Fifty years on, the Buteyko method has gained momentum and accredited practitioners can be found in a number of countries throughout the Western world.


Measure your relative breathing volume with the Control Pause.

Central to the Buteyko method is a measurement of how long you can comfortably hold your breath for.

Try it for yourself: (taken from the book Close Your Mouth)

  • Sit down and adopt a reasonably straight posture.
  • Take a small breath in and a small breath out. (small means that it is not noticeable)
  • Hold your nose on the ‘out’ breath, with empty lungs but not too empty. Holding your nose is necessary to prevent air entering into the airways.
  • Count how many seconds you can comfortably last before you need to breathe in again. Release your nose and breathe in through it.
  • Your first intake of breath after the CP should be no greater than your breath prior to taking measurement; you should not hold your breath for too long as this may cause you to take a big breath after measuring the CP.

The level of carbon dioxide in the body determines the length of time the breath can be held: a higher level of carbon dioxide corresponds to a longer breath hold.


What is the significance of the CP (comfortable breath hold time)

If the morning CP is less than twenty seconds then;

Depending on genetic predisposition, symptoms such as coughing, wheezing, breathlessness, exercise induced asthma, snoring, colds, chest infections and fatigue may be present.

If the morning CP is between 20 and 40 seconds then;

Main symptoms have gone but it is possible to develop symptoms if exposed to a trigger.

If the morning CP is greater than forty seconds then;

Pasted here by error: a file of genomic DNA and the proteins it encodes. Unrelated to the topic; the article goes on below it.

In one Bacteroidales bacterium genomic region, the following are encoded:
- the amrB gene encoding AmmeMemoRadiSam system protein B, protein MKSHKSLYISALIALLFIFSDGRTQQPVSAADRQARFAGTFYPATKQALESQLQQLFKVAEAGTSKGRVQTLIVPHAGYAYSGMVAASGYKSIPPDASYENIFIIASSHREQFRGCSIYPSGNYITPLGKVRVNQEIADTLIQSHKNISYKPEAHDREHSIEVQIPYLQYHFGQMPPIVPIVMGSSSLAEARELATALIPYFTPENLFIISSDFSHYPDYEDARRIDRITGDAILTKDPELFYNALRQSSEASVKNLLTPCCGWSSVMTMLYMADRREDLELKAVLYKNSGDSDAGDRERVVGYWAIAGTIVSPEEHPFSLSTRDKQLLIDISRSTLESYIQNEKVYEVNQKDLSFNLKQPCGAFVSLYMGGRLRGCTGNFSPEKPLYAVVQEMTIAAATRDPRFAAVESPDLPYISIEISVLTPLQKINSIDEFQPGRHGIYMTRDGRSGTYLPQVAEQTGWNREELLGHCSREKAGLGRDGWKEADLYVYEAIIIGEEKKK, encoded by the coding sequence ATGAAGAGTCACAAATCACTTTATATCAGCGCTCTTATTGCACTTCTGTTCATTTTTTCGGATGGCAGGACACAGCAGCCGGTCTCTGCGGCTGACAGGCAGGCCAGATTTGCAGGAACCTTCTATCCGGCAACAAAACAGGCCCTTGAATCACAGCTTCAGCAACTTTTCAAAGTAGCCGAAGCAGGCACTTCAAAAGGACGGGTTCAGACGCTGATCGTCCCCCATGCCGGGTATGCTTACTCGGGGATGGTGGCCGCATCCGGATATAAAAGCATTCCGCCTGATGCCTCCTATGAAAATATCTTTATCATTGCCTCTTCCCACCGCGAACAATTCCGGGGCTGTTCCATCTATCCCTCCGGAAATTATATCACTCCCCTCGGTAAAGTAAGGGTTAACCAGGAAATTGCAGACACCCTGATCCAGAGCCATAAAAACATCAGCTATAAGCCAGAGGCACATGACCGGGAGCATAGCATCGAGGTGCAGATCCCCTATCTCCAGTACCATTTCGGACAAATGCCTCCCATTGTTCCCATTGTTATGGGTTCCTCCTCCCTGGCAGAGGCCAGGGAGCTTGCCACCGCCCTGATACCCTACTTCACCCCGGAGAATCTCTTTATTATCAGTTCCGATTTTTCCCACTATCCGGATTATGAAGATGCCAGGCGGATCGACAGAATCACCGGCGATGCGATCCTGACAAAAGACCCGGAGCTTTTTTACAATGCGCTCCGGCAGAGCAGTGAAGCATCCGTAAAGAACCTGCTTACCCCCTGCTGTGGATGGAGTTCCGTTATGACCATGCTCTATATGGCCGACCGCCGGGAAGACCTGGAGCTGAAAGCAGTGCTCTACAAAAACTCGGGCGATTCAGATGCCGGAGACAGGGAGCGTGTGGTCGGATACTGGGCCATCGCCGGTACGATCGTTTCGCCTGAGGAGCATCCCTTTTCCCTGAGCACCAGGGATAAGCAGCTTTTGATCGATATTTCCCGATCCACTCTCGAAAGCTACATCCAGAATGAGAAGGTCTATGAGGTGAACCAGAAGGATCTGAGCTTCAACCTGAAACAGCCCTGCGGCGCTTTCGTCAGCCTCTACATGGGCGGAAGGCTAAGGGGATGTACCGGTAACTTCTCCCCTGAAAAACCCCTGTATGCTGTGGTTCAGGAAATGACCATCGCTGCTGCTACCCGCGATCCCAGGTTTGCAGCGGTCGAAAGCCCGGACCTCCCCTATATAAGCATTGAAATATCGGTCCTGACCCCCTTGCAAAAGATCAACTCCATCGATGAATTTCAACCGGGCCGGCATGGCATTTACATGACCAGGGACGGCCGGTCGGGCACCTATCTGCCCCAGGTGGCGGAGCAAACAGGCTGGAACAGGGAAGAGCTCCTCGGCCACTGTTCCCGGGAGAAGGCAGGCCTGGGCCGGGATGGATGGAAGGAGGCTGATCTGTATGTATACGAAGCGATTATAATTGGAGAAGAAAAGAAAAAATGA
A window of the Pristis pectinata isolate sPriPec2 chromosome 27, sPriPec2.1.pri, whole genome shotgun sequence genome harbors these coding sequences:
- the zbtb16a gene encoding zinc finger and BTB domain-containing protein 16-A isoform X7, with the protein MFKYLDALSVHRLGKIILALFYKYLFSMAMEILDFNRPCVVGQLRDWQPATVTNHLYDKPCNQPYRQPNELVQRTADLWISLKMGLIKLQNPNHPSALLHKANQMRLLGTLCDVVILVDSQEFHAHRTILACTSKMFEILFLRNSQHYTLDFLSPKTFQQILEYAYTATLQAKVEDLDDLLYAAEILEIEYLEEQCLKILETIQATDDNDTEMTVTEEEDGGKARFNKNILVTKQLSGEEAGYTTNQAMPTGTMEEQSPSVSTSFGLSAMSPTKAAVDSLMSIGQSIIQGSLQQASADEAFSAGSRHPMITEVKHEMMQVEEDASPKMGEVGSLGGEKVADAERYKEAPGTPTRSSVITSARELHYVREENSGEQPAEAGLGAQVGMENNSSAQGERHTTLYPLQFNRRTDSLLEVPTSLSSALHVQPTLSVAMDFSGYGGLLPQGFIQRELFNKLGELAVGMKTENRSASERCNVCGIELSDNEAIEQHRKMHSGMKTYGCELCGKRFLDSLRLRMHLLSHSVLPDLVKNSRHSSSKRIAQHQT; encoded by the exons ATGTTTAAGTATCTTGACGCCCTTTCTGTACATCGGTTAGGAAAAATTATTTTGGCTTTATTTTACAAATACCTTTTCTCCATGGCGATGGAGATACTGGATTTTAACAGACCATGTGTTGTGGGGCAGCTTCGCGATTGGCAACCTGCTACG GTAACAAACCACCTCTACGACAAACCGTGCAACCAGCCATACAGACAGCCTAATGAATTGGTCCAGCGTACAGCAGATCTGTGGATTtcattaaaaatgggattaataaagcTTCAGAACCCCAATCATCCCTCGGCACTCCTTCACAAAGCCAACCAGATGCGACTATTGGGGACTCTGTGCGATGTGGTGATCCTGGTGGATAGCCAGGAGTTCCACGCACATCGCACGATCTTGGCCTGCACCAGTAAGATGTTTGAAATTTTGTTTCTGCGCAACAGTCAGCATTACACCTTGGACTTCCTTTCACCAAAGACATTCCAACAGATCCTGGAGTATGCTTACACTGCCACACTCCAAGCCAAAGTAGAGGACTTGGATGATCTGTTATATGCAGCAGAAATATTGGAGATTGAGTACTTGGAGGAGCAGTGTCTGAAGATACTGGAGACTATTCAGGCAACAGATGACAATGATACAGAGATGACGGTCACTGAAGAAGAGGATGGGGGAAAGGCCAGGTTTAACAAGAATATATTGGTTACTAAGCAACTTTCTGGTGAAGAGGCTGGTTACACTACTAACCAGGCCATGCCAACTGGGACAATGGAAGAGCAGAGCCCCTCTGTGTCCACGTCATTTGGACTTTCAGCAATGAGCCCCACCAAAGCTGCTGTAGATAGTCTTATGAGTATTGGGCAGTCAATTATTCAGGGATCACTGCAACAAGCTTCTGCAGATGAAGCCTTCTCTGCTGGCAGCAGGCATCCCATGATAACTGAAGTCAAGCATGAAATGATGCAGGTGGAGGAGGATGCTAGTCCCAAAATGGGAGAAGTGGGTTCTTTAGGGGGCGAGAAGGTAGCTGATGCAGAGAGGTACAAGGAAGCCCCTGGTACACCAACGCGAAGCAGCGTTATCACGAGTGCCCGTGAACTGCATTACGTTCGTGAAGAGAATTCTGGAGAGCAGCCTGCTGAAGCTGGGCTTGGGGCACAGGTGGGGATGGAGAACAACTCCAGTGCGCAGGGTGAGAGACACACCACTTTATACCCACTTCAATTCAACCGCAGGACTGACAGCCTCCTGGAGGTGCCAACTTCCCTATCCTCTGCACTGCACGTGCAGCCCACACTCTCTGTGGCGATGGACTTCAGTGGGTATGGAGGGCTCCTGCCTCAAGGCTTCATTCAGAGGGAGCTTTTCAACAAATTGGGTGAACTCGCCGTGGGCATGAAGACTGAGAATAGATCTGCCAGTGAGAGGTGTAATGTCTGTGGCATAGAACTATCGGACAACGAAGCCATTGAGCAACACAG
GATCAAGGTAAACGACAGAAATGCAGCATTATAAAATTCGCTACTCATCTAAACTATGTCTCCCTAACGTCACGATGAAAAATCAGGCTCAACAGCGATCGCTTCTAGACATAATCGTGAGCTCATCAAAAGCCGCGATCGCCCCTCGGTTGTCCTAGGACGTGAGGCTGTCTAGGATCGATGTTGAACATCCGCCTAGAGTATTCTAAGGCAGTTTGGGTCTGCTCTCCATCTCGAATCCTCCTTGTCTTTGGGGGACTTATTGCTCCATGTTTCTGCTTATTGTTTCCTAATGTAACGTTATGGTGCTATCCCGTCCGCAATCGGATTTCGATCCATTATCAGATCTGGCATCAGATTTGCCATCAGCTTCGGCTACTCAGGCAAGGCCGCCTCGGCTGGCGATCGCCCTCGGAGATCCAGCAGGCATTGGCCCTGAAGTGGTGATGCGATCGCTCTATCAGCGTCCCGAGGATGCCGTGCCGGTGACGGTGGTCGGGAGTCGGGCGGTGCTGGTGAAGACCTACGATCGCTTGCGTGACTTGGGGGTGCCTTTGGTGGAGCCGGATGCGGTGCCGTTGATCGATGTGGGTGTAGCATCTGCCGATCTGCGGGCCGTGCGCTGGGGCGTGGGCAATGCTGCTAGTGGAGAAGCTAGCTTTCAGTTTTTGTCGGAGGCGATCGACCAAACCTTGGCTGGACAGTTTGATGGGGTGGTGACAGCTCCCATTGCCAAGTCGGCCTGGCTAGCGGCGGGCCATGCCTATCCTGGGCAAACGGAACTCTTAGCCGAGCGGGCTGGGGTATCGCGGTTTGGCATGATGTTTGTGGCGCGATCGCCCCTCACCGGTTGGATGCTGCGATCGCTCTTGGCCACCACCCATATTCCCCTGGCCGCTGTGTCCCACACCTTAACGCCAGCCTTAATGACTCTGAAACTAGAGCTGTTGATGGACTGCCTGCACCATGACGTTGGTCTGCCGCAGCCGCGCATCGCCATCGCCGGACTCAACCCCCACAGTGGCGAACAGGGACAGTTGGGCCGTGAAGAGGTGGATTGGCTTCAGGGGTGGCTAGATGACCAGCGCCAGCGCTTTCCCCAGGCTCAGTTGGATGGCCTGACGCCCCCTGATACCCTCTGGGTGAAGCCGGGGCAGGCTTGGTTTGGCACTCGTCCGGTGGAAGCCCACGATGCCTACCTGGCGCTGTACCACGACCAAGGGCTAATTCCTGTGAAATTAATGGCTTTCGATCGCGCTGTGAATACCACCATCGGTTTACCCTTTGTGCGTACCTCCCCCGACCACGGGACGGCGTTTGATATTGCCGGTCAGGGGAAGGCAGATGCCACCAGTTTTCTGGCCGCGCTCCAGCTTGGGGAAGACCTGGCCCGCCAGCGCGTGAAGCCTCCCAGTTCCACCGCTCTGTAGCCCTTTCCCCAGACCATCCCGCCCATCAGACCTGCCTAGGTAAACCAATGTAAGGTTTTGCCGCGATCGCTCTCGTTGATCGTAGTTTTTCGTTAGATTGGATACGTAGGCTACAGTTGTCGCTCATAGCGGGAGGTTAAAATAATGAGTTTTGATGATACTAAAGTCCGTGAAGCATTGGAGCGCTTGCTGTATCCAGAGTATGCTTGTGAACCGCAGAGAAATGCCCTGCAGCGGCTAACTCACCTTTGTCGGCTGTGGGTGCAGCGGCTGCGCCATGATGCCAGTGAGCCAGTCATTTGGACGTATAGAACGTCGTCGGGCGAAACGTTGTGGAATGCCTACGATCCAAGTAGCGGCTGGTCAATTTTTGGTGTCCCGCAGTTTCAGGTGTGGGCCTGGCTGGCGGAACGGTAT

No symptoms are present.

If the morning CP is forty seconds for six months;

Asthma free

Please note that the morning CP is the most accurate measurement of progress.

The Comfortable breath hold time is indicated by CP. The lower the breath hold, the greater the breathing volume and the greater your symptoms. For example, a very severe asthmatic will have a control pause of less than ten seconds. Corresponding to this is large volume breathing often through the mouth.

An asthmatic with a CP of 40 seconds will never experience wheezing, coughing, breathlessness or associated symptoms. In this situation, it is very difficult to detect ones breathing as it is so quiet, calm and gentle.

How effective is the Buteyko Method?

The Buteyko Method has been subject to five trials in the western world. In all trials, results concluded a significant improvement to quality of life with 70% less asthma symptoms such as wheezing, breathlessness and coughing. A 90% less need for reliever medication and a 50% less need for preventer steroid medication within three to six months.

The trials also demonstrated a direct correlation between breathing volume and reduced symptoms and need for reliever medication. Another factor was the fact lung function was maintained the same after the trial. Taking into account that preventer medication was halved with no deterioration of lung function, this was indeed very positive.

The conclusion of Gisbourne trial (1) as published in NZ Med J is as follows;
“BBT is a safe and efficacious asthma management technique. BBT has clinical and potential pharmaco-economic benefits that merit further study.”